THE Scottish Parliament will today express its “deepest regret and grief” at the death of the Queen as it welcomes King Charles.

Nicola Sturgeon this morning published the motion of condolence which she and other party leaders will speak to as the new monarch visits the Holyrood chamber.

The King will then respond.

The King and Queen Consort are due at the parliament after Her Majesty’s coffin is taken from the Palace of Holyroodhouse to St Giles’ Cathedral.

Minute guns will be fired as the cortege makes its way up the Royal Mile, with the last round fired as the hearse stops outside St Giles’.

The pavements around the Cathedral are already packed with mourners and sightseers.

The service to celebrate the life of the Queen and her connection to Scotland will begin at 3pm led by the Reverend Calum MacLeod.

After private audiences with the First Minister and Holyrood Presiding Officer Alison Johnstone at Holyroodhouse, the King will visit the Parliament for the motion of condolence.

It reads: “That this Parliament expresses its deepest regret and grief at the death of Her Majesty The Queen; conveys its sincere condolences to His Majesty The King and other members of the Royal Family in their bereavement; affirms the great affection and esteem in which Her Majesty was held, and expresses gratitude for her life of exceptional public service and her long and close association with Scotland and the Scottish people.”

Before the chamber statements, the King will be introduced to opposition party leaders, Douglas Ross for the Tories, Anas Sarwar for Labour and Lorna Slater for the Greens.

The Green’s other co-leader, Patrick Harvie, is not due to be presented to the King, as by convention only one leader per party is involved.

However he is due to speak in the chamber this afternoon.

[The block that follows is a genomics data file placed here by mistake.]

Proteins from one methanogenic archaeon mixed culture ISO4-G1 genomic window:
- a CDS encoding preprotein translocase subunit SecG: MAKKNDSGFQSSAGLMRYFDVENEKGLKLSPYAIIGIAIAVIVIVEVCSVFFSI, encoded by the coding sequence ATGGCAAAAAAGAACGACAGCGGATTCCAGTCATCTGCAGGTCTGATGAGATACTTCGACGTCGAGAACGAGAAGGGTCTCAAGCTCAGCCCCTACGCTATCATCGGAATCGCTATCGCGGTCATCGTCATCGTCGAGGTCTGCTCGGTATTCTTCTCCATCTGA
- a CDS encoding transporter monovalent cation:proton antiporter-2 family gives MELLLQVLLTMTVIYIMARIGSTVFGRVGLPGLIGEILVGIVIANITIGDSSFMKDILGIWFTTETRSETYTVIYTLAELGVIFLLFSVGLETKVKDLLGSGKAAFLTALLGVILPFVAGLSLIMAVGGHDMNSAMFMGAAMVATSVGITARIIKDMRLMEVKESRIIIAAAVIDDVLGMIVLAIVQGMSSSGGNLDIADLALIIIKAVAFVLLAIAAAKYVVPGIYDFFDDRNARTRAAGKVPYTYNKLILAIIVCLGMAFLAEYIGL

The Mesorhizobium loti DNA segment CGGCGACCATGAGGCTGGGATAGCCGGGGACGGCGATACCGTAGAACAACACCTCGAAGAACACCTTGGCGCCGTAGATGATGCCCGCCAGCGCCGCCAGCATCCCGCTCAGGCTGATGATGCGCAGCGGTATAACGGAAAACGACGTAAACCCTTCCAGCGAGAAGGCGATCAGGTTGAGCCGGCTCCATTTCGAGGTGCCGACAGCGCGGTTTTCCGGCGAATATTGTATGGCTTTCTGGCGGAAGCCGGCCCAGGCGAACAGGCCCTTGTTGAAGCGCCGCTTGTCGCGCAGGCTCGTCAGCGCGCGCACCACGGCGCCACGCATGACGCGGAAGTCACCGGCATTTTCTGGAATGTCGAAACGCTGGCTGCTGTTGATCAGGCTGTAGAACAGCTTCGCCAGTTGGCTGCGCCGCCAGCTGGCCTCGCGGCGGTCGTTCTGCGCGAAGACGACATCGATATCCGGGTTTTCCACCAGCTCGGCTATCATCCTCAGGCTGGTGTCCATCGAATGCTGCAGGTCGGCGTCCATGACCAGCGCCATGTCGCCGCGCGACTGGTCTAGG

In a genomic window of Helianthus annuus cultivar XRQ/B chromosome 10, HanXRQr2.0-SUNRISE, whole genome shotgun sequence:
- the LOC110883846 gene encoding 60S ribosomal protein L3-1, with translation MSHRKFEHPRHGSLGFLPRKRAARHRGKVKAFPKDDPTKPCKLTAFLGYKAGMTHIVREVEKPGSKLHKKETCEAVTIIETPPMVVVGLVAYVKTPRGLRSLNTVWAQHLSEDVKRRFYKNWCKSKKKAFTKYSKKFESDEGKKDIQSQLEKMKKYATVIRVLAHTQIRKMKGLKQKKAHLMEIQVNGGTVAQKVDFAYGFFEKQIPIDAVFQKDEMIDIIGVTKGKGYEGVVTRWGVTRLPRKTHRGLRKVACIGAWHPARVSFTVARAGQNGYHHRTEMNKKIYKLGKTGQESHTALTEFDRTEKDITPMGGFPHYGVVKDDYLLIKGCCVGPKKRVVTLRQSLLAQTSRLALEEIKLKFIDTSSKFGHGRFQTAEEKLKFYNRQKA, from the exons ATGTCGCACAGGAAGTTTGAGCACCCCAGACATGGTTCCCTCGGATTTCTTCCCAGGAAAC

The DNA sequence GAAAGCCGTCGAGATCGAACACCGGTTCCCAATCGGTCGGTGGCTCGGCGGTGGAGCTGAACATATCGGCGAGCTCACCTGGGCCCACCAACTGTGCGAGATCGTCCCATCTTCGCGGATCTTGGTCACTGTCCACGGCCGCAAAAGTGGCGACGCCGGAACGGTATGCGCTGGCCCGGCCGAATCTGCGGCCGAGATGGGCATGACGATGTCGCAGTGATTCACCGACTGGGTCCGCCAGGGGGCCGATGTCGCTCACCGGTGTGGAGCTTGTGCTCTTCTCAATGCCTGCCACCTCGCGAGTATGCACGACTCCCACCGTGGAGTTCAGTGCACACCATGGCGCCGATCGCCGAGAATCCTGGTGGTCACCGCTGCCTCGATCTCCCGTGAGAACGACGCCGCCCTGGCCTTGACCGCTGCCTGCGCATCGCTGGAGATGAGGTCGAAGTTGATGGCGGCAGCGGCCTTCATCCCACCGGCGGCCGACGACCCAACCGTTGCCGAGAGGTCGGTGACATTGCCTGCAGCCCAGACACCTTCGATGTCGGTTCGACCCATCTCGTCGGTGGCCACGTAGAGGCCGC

The Glasgow MSP caused controversy at last year’s tribute to the King’s late father, the Duke of Edinburgh, by raising his “extreme wealth, privilege and status”.

Ms Sturgeon said: “For countless people - across our country, and around the world - this is a moment of profound sadness. 

“We see that in the crowds gathered outside here, at St Giles’ Cathedral, and all across Scotland. This Parliament and this nation are in mourning today.

“At the heart of it all, of course, is the sense of loss felt by those who were closest to Her Majesty. 

“Our thoughts are with the entire Royal Family – and we are honoured by the presence here, of His Majesty, King Charles III, and The Queen Consort.

“In an ever changing world, especially in turbulent times, Her Majesty was the great constant - the anchor of our nation. 

“Even towards the end, as her health declined, her genuine love of Scotland and profound sense of public service never faltered.

“She performed her duties with dedication and wisdom, setting an exceptional example to each and every one of us. 

“We stand ready to support His Majesty as he continues his own life of service and builds on the extraordinary legacy of his beloved mother Queen Elizabeth - the Queen of Scots.”